Retinol is a derivative of Vitamin A being used predominantly as a cheap at-home treatment for aging. There has been a spike lately in the amount of retinol products available on the market; but what is Retinol? And why should you be using it? Read on to find out.
What Is Retinol
Retinol is a derivative of Vitamin A. Retinol is the most common form of the ingredient you’ll find in most skincare creams and serums. There is a stronger prescription version of Retinol known as Retinoic Acid which provides more immediate results, but it is a harsher treatment. Consult your dermatologist for more information about acquiring retinoic acid.
Once Retinol is applied to the skin however, it is converted to Retinoic acid by enzymes present in our skin. You will still see fantastic results to your complexion with Retinol alone, it may just take a little longer.
Key Benefits of Retinol
Boosts Collagen Production
With continued use, Retinol boosts collagen production and promotes cellular regeneration. As we age, the collagen in our skin begins to breakdown. Using Retinol can slow down this process, therefore reducing signs of aging.
By boosting collagen and elastin production, the skin will be smoother and firmer; this can minimise the appearance of wrinkles and fine lines.
Enlarged pores occur through the aging process as the skin around the pores begins to sag and droop. By boosting the production of collagen and elastin, the appearance of your pores can be minimised. Read our article for More Ways to Reduce The Size Of Your Pores.
Even Skin Tone and Sun Spots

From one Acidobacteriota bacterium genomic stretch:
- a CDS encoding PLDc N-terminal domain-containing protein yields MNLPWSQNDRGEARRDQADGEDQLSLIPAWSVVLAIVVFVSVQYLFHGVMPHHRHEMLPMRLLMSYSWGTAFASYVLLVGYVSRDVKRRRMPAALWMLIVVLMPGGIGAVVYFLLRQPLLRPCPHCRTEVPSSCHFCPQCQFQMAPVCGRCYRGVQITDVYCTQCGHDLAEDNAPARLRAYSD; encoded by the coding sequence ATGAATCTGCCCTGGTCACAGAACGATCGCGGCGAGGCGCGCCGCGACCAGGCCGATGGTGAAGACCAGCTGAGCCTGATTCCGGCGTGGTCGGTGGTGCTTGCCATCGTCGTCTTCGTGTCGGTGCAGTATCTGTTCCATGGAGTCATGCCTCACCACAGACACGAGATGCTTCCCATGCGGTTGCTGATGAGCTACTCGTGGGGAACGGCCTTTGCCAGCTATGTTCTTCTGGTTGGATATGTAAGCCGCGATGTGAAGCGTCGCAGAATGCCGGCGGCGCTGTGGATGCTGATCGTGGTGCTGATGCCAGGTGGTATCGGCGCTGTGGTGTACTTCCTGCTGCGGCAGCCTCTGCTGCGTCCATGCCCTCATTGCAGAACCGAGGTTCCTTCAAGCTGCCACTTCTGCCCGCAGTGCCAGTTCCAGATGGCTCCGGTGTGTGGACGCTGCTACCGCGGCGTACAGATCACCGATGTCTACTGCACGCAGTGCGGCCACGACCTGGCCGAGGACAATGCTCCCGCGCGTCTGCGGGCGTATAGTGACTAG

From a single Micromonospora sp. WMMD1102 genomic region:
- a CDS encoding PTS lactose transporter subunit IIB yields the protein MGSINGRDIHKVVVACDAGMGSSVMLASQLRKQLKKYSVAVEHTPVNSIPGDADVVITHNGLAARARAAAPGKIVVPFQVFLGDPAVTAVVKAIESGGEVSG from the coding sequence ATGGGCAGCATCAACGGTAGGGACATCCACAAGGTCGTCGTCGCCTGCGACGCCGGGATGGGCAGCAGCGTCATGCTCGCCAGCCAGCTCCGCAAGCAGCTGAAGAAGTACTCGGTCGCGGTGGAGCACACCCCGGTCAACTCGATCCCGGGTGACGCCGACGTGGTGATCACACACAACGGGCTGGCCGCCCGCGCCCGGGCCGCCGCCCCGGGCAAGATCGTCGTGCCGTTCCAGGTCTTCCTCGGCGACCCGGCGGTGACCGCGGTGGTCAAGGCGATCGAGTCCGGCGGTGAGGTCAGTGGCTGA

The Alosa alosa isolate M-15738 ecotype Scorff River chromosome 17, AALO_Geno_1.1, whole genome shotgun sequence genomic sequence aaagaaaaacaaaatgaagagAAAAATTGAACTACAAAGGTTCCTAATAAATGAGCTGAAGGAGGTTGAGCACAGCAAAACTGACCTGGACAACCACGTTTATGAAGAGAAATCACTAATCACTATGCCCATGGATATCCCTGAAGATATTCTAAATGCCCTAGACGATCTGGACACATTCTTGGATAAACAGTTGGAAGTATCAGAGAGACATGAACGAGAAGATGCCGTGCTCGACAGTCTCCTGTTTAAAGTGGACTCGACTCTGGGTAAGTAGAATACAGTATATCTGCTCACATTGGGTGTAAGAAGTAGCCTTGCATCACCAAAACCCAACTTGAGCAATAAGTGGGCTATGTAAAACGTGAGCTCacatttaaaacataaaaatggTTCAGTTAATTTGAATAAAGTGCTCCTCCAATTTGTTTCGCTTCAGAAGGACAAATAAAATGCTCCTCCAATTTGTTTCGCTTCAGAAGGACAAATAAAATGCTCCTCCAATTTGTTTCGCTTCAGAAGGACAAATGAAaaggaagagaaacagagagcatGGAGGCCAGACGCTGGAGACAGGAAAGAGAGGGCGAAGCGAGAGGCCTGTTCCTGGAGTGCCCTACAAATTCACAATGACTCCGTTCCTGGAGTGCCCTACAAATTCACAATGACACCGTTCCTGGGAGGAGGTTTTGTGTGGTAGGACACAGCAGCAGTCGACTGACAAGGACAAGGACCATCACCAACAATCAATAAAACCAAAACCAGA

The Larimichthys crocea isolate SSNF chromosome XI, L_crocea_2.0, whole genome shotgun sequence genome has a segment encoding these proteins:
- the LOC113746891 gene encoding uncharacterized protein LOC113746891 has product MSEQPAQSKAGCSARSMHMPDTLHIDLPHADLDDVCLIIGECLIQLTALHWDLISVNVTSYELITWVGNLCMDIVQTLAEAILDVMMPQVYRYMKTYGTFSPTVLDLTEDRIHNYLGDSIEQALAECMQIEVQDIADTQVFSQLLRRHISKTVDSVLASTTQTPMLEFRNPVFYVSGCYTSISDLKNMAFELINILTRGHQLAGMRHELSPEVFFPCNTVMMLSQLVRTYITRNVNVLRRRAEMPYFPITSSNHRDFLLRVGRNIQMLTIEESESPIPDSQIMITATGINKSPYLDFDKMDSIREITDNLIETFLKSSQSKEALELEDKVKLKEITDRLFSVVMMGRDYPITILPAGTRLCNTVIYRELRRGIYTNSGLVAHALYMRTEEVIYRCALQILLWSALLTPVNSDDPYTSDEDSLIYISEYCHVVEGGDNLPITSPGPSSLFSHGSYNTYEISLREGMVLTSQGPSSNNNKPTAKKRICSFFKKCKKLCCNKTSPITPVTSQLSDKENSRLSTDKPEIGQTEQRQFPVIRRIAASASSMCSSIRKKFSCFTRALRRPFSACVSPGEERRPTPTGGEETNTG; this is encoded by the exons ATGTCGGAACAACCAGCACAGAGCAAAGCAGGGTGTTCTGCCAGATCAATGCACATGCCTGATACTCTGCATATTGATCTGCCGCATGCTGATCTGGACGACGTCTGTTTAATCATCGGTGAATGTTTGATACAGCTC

Retinol can even and smooth out skin texture and tone, and over time, it can fade sun spots and hyper-pigmentation. Retinol has a mild exfoliating effect as a result of increased cell turnover.
How to Use Retinol
Retinol when used in skin care is a topically applied product, usually in serum form (cream forms are also available). As with most serums, they should be used after cleansing but before moisturising. Retinol serums should be applied everyday, it can take up to 3 months before you start seeing visible results. You’ll notice that retinol is added to most night creams/serums as it should generally be applied in the PM.
You should limit sunlight exposure when using retinol, as it can reduce the effectiveness of the treatment. Unlike AHA/BHA’s however, it is generally safe to be in the sun while using Retinol.
While retinol can be used with other treatments including AHA/BHA’s, it’s generally best to avoid combining the two. Retinol itself isn’t really an exfoliating agent but since it boosts cell turnover, it can cause redness and peeling.
We do recommend combining retinol with hyaluronic acid, as this will combat the dryness associated with using retinol. If you’re not familiar with Hyaluronic Acid, be sure to read What is Hyaluronic Acid? And How It Can Benefit Your Skin.
Typical side effects of Retinol include; skin peeling, dryness, redness and general irritation. No need to be alarmed however, this is very common and is usually part of the process of your skin acclimating to the ingredient.
If you are concerned by these side effects, try starting with a lower concentration Retinol formulation, and increase it gradually as your skin gets used to the treatment.
Products We Recommend
Try The Ordinary – Retinol 0.5% in Squalane. A fantastic water-free Retinol formulation at an affordable price point. A lower and higher strength formulation is also available.
Try La Roche-Posay Retinol 0.3% + Vitamin B3 Serum. This is a gentle formulation, better for those with sensitive skin. The addition of Vitamin B3 ensures your skin remains hydrated and soft.
Try Paula’s Choice – Clinical 1% Retinol Treatment. This treatment includes Vitamin C and will be effective in improving skin tone and texture while softening fine lines and wrinkles.